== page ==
I want to welcome OhmyNews Japan which has just been launched in Japan. This is an important step in the effort to spread the Korean OhmyNews model to other countries, both by learning how to build on the lessons from the Korean model and how to change the model to respond to different local conditions.|
An article describing the launch of OhmyNews Japan reported that "bloggers and netizens in Japan are actively discussing directions and approaches OhmyNews should take."(1)
It is good to see that bloggers and netizens in Japan have the opportunity to contribute to OhmyNews Japan and to help it to develop and spread.
This is a welcome sign, as it is a reminder of how Japanese researchers and Japanese society welcomed the concept of "netizen" in the mid 1990s and helped it to spread in Japan.
In 1995, Professor Shumpei Kumon, the director of the GLOCOM Institute (Global Communications Institution) in Japan, learned of research by a young reseacher and invited the researcher, Michael Hauben, to Japan to share his research.
In 1996, Hauben wrote a description of the role played by Professor Kumon in helping to spread the concept of netizen in Japan, Hauben writes:
"A little under one year ago, I received a letter sent through the Internet, via electronic mail. The letter was sent by a professor from Japan, and concerned studies we were both interested in....The specific concern was about the emergence of Netizens, or people who use computer networks who consider themselves to be part of a global identity. The Netizen is part of a developing global cooperative community."
Hauben shared the email from Professor Kumon he had received a year before in 1995 which said in part:
"I am a social scientist in Japan writing on information revolution and information-oriented civilization. Since I came across the term "netizen" about a year ago. I have been fascinated by this idea. It seems that the age of not only technological-industrial but also political-social revolution is coming, comparable to the "citizen's revolution" in the past. I would very much like to do a book on that theme." (Email from Professor Kumon)(2)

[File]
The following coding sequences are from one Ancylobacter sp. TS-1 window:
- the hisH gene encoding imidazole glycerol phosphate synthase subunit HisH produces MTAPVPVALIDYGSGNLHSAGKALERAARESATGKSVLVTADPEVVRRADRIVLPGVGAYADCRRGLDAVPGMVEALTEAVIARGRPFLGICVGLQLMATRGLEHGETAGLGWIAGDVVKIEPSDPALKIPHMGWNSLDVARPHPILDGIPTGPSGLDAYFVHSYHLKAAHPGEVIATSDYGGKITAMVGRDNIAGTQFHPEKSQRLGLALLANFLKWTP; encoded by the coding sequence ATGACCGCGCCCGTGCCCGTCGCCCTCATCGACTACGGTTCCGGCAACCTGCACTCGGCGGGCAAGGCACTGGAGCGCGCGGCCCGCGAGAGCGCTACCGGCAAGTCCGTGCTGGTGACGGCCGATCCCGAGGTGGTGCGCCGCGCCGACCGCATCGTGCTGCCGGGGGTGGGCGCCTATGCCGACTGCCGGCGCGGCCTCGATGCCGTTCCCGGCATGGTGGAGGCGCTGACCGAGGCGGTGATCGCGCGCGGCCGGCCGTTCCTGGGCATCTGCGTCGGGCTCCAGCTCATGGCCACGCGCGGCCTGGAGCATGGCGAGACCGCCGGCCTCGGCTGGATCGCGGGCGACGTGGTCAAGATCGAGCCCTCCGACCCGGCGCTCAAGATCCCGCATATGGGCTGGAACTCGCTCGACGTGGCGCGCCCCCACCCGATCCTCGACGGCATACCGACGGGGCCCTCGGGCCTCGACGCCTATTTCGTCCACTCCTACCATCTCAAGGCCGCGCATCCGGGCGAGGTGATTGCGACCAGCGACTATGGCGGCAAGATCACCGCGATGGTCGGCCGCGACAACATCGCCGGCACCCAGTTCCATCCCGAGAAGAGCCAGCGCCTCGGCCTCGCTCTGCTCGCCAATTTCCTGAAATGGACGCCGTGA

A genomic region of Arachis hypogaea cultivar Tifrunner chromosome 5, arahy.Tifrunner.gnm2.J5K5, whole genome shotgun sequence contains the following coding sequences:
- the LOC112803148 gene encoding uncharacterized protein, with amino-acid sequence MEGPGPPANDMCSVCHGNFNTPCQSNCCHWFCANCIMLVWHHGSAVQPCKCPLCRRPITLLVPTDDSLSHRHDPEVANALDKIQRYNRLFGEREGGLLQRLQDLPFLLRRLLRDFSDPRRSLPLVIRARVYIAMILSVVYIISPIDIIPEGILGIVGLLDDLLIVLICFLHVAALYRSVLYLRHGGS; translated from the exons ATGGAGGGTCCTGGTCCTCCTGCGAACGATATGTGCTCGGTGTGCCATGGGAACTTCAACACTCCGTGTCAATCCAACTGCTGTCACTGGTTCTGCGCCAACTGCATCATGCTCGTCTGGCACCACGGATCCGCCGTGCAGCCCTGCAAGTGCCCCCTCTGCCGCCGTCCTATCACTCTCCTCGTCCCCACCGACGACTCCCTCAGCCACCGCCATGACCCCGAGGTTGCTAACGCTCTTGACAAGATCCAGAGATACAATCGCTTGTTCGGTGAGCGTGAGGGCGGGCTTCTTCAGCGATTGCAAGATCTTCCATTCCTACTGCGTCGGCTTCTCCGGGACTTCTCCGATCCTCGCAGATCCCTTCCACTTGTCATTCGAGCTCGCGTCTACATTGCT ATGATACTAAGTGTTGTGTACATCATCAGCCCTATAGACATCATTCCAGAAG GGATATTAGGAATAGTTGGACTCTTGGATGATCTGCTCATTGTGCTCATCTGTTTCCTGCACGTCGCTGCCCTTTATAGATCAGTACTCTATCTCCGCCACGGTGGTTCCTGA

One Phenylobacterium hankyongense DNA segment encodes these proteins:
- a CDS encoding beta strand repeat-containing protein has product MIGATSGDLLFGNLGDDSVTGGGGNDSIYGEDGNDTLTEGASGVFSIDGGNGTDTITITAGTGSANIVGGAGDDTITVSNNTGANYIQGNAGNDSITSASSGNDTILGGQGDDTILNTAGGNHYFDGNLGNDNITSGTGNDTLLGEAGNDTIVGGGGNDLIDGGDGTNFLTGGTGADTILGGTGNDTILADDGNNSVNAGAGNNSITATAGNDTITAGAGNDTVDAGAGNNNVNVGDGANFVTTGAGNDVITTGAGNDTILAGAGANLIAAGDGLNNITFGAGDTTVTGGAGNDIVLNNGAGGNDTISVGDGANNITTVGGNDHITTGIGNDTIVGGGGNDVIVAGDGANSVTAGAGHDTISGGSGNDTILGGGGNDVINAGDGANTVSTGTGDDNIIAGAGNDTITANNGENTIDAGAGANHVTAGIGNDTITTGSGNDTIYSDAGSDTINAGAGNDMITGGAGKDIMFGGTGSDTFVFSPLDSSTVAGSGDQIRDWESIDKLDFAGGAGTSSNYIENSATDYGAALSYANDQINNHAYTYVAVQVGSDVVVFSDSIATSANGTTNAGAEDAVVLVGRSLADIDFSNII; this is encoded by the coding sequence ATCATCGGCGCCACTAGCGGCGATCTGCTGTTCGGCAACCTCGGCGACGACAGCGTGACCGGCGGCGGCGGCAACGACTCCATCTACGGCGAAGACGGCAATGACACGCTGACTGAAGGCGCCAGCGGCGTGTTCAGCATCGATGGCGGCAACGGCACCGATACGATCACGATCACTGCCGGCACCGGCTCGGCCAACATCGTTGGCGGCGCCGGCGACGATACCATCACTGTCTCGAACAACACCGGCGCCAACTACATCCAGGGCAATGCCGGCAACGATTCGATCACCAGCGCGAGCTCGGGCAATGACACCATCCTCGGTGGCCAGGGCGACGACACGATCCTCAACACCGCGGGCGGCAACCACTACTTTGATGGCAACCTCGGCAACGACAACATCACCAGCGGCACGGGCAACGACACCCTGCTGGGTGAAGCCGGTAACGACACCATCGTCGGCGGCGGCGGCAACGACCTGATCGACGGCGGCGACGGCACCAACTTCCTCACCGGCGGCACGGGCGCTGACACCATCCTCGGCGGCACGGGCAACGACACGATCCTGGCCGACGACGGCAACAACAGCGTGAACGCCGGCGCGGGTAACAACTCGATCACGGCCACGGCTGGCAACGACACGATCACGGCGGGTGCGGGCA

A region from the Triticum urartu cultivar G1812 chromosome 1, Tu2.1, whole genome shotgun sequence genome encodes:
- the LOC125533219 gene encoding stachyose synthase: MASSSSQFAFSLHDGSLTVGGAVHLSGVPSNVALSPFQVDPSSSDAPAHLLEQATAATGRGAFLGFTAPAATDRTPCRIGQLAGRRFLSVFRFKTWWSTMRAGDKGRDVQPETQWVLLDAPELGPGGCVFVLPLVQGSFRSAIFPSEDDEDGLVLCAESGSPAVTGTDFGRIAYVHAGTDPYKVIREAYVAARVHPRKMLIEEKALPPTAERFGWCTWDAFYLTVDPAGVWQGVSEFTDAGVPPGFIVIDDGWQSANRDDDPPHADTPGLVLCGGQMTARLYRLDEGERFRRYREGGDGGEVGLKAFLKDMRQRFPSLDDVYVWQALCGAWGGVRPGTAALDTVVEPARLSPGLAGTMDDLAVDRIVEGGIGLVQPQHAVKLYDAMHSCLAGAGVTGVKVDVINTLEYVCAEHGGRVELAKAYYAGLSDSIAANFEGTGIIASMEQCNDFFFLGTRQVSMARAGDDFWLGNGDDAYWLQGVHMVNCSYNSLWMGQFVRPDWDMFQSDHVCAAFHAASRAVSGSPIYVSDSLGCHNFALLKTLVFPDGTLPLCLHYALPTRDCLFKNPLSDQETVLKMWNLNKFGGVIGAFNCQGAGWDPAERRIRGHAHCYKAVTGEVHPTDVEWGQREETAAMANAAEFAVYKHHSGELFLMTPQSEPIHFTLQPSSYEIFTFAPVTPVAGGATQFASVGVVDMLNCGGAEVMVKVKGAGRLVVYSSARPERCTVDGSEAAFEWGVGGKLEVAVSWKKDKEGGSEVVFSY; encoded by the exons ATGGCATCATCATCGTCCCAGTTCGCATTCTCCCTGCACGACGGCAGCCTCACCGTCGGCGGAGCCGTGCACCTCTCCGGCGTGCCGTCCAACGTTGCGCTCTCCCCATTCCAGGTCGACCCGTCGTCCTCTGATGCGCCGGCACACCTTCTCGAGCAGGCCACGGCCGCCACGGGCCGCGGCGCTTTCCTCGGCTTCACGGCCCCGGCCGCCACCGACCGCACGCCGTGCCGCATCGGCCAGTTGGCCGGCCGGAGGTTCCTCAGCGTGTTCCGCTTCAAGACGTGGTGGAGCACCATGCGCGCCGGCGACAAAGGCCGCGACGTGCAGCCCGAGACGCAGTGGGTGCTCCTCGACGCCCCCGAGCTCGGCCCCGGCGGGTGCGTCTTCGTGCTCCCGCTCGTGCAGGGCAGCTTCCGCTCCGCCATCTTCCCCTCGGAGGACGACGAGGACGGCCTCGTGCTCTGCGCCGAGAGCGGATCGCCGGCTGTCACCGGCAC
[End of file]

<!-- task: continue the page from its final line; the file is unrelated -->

Professor Kumon appreciated Hauben's role in developing and spreading the concept of netizen as a new form of online citizenship, a new form of social identity and consciousness.(3) Professor Kumon invited Hauben to Japan to be one of the guest speakers at the Hypernetwork '95 Beppu Bay Conference on the "Netizen Revolution."
A little while later, Professor Kumon published a book in Japanese titled, "The Age of Netizens." It included a chapter by Hauben "The Birth of the Netizens."(4)
Also when Hauben's book "Netizens: On the History and Impact of Usenet and the Internet" was published in a print edition in the U.S., a Japanese translation soon followed.(5)
One of the netizens that Hauben met when he was in Japan was Hiroyuki Takahashi, at the time a college student. Takahashi suggested that there be a netizen association formed to help to spread the Internet and to encourage people to learn how to become part of the online world.
Though the netizen association wasn't able to form at the time, the beginning of OhmyNews Japan to develop citizen journalism in Japan and the OhmyNews model is a hopeful sign. It is a means to continue efforts to spread the Internet and to encourage people to use the Net in ways that will be helpful for their lives and for society.
2006/08/28 오후 4:16
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